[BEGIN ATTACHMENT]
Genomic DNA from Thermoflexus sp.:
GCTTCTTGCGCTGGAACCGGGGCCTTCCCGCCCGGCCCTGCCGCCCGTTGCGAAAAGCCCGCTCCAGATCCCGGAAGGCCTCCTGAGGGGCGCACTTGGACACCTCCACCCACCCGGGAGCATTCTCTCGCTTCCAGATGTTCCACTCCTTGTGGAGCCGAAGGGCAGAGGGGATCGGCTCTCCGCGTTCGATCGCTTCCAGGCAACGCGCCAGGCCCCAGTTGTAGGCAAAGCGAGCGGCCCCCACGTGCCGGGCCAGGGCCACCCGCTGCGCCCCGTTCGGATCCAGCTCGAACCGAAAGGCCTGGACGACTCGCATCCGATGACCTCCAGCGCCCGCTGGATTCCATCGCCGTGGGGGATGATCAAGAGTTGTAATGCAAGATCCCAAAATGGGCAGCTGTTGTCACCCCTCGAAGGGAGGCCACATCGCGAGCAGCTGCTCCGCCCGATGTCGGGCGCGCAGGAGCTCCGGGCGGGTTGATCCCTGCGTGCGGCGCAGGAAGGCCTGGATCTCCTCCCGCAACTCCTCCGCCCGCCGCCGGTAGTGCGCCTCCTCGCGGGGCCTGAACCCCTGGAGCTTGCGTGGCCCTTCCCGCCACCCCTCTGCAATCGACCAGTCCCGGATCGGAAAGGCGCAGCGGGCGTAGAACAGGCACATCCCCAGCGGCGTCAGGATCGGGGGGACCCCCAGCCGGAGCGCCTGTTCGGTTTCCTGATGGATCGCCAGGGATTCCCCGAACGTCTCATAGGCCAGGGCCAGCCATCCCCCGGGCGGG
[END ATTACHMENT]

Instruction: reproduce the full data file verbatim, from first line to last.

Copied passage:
Genomic DNA from Thermoflexus sp.:
GCTTCTTGCGCTGGAACCGGGGCCTTCCCGCCCGGCCCTGCCGCCCGTTGCGAAAAGCCCGCTCCAGATCCCGGAAGGCCTCCTGAGGGGCGCACTTGGACACCTCCACCCACCCGGGAGCATTCTCTCGCTTCCAGATGTTCCACTCCTTGTGGAGCCGAAGGGCAGAGGGGATCGGCTCTCCGCGTTCGATCGCTTCCAGGCAACGCGCCAGGCCCCAGTTGTAGGCAAAGCGAGCGGCCCCCACGTGCCGGGCCAGGGCCACCCGCTGCGCCCCGTTCGGATCCAGCTCGAACCGAAAGGCCTGGACGACTCGCATCCGATGACCTCCAGCGCCCGCTGGATTCCATCGCCGTGGGGGATGATCAAGAGTTGTAATGCAAGATCCCAAAATGGGCAGCTGTTGTCACCCCTCGAAGGGAGGCCACATCGCGAGCAGCTGCTCCGCCCGATGTCGGGCGCGCAGGAGCTCCGGGCGGGTTGATCCCTGCGTGCGGCGCAGGAAGGCCTGGATCTCCTCCCGCAACTCCTCCGCCCGCCGCCGGTAGTGCGCCTCCTCGCGGGGCCTGAACCCCTGGAGCTTGCGTGGCCCTTCCCGCCACCCCTCTGCAATCGACCAGTCCCGGATCGGAAAGGCGCAGCGGGCGTAGAACAGGCACATCCCCAGCGGCGTCAGGATCGGGGGGACCCCCAGCCGGAGCGCCTGTTCGGTTTCCTGATGGATCGCCAGGGATTCCCCGAACGTCTCATAGGCCAGGGCCAGCCATCCCCCGGGCGGG